In your back-end code, or anywhere else, you can do something this:

var control = MyControl.LoadControl(customDto);
PlaceHolder1.Controls.Add(control);
share|improve this answer
    
I like this approach because it puts the magic file path strings close to where they are used and it makes the initialization requirements explicit in the LoadControl call. I had been doing the loading indirectly using generics and then setting the properties afterwards which makes mistakes easier and puts the magic file path strings further from the actual place they are needed. – Glenn Mar 10 '10 at 13:16

Generally speaking: no.

As far as I know, ASP.NET inherits from your classes to combine the .aspx/.ascx template with your code. This is why your controls show up empty: the code to combine the template with your code is missing. This is usually done by ASP.NET the first time you access a page or user control (that's precisely why the first hit is a little slow: it's actually generating and compiling the hookup-code).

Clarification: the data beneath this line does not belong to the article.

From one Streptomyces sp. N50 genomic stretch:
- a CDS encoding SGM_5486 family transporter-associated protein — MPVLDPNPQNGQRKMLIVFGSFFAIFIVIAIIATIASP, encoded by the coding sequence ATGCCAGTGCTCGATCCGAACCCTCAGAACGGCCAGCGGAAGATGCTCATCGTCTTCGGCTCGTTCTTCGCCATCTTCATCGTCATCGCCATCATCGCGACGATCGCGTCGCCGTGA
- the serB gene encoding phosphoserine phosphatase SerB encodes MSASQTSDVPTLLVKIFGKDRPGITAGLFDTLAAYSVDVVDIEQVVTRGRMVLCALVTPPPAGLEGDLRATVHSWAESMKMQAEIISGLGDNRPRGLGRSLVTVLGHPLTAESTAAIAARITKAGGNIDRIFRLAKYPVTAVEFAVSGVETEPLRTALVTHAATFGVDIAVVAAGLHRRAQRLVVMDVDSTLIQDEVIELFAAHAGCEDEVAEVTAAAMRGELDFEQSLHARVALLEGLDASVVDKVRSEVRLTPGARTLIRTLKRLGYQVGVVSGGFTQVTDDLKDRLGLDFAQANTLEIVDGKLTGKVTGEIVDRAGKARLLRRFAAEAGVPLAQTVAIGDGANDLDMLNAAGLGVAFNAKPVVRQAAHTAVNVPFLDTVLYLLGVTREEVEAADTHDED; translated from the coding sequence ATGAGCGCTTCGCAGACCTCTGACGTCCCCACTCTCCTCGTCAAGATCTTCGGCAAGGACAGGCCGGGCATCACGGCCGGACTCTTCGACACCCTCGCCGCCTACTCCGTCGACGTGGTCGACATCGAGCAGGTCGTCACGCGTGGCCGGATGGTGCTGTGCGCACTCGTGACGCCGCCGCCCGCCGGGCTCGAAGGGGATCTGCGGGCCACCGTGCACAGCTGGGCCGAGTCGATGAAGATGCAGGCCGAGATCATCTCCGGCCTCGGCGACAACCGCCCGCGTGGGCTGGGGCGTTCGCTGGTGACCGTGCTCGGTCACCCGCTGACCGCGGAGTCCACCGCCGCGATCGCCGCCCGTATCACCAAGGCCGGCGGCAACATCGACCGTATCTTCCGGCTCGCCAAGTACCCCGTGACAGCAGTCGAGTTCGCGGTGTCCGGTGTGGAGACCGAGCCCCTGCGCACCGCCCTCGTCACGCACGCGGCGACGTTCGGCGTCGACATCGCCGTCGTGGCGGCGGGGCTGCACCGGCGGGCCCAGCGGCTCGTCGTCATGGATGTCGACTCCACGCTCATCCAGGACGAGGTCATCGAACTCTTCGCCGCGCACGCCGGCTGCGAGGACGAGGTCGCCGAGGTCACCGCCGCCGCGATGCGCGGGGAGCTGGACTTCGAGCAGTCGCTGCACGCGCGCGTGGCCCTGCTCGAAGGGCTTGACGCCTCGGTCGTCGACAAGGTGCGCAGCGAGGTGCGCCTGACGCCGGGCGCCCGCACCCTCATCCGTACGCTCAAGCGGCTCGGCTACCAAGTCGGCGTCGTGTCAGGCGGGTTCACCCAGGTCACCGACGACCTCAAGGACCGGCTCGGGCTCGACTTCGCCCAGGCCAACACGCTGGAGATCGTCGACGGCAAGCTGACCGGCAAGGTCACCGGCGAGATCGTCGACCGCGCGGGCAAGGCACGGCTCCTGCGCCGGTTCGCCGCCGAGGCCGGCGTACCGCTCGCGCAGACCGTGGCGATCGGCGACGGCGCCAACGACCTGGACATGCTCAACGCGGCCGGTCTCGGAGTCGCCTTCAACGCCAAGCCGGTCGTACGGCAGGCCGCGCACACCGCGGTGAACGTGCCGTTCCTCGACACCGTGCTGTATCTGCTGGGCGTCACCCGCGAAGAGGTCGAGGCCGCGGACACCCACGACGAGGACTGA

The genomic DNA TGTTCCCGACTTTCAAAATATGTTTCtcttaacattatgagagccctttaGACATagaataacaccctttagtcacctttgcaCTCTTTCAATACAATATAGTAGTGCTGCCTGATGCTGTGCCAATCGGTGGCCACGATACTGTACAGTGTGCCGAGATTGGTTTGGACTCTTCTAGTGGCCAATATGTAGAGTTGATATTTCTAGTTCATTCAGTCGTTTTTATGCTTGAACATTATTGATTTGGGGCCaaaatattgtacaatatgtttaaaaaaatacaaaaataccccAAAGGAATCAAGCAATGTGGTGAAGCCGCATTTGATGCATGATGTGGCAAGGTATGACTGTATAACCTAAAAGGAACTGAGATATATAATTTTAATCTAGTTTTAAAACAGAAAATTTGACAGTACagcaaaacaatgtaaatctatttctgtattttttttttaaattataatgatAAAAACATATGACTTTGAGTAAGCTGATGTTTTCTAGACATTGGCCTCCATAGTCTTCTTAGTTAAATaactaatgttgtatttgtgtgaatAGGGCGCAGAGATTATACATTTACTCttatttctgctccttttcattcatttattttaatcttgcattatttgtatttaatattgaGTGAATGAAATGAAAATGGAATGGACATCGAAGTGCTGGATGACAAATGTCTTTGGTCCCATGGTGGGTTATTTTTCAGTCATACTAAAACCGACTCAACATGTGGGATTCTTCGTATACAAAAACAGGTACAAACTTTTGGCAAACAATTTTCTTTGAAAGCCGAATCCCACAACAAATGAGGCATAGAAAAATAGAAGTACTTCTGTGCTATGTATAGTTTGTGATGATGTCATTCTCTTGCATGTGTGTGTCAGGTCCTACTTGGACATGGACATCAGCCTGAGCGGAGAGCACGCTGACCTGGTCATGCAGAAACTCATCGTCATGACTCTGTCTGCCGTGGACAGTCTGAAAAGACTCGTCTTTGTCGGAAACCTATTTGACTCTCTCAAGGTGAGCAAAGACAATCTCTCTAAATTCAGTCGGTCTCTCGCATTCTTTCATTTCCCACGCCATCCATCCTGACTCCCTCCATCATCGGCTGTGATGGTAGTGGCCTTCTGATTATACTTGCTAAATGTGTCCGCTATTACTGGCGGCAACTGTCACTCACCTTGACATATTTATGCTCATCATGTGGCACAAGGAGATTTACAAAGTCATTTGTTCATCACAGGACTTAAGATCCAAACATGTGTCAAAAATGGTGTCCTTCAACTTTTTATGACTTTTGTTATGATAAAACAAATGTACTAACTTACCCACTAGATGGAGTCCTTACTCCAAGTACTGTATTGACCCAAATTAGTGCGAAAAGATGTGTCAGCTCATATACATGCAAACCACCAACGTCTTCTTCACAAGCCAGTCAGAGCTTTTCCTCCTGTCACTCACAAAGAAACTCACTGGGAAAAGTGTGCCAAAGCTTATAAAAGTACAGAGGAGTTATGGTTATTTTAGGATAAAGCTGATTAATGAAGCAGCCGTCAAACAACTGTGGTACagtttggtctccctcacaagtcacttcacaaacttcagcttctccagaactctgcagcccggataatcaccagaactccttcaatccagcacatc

For precompiled websites ASP.NET generates this code as part of your precompiled website's .dll in advance, which is why such sites load quicker. However, IIRC you'll still need to instantiate the generated classes rather than your original classes.

It's a pretty common request, but so far MS has not provided the tools to do this.

Edit: Although I fail to see why you'd want to render a control to an in-memory string, I might have a solution to the build problems.